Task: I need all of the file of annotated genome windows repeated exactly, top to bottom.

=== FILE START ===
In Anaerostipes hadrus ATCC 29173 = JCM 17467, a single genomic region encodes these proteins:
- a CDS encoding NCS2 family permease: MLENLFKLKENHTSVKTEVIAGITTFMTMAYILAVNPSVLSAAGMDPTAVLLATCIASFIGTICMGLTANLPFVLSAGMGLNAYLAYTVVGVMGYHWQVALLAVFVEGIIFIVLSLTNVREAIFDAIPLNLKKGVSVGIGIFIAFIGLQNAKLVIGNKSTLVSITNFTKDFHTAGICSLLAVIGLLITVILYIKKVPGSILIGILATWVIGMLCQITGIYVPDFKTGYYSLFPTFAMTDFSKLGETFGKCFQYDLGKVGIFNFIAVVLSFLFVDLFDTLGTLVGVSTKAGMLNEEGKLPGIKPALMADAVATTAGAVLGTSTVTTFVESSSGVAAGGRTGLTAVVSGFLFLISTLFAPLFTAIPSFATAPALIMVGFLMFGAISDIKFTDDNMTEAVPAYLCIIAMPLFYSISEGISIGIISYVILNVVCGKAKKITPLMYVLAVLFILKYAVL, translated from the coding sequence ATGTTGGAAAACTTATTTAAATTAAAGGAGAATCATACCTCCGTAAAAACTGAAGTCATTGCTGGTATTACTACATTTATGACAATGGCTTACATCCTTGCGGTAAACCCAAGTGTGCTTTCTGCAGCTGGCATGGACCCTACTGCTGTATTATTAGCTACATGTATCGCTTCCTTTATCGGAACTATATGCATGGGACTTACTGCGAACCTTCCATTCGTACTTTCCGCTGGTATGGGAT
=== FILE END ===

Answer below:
In Anaerostipes hadrus ATCC 29173 = JCM 17467, a single genomic region encodes these proteins:
- a CDS encoding NCS2 family permease: MLENLFKLKENHTSVKTEVIAGITTFMTMAYILAVNPSVLSAAGMDPTAVLLATCIASFIGTICMGLTANLPFVLSAGMGLNAYLAYTVVGVMGYHWQVALLAVFVEGIIFIVLSLTNVREAIFDAIPLNLKKGVSVGIGIFIAFIGLQNAKLVIGNKSTLVSITNFTKDFHTAGICSLLAVIGLLITVILYIKKVPGSILIGILATWVIGMLCQITGIYVPDFKTGYYSLFPTFAMTDFSKLGETFGKCFQYDLGKVGIFNFIAVVLSFLFVDLFDTLGTLVGVSTKAGMLNEEGKLPGIKPALMADAVATTAGAVLGTSTVTTFVESSSGVAAGGRTGLTAVVSGFLFLISTLFAPLFTAIPSFATAPALIMVGFLMFGAISDIKFTDDNMTEAVPAYLCIIAMPLFYSISEGISIGIISYVILNVVCGKAKKITPLMYVLAVLFILKYAVL, translated from the coding sequence ATGTTGGAAAACTTATTTAAATTAAAGGAGAATCATACCTCCGTAAAAACTGAAGTCATTGCTGGTATTACTACATTTATGACAATGGCTTACATCCTTGCGGTAAACCCAAGTGTGCTTTCTGCAGCTGGCATGGACCCTACTGCTGTATTATTAGCTACATGTATCGCTTCCTTTATCGGAACTATATGCATGGGACTTACTGCGAACCTTCCATTCGTACTTTCCGCTGGTATGGGAT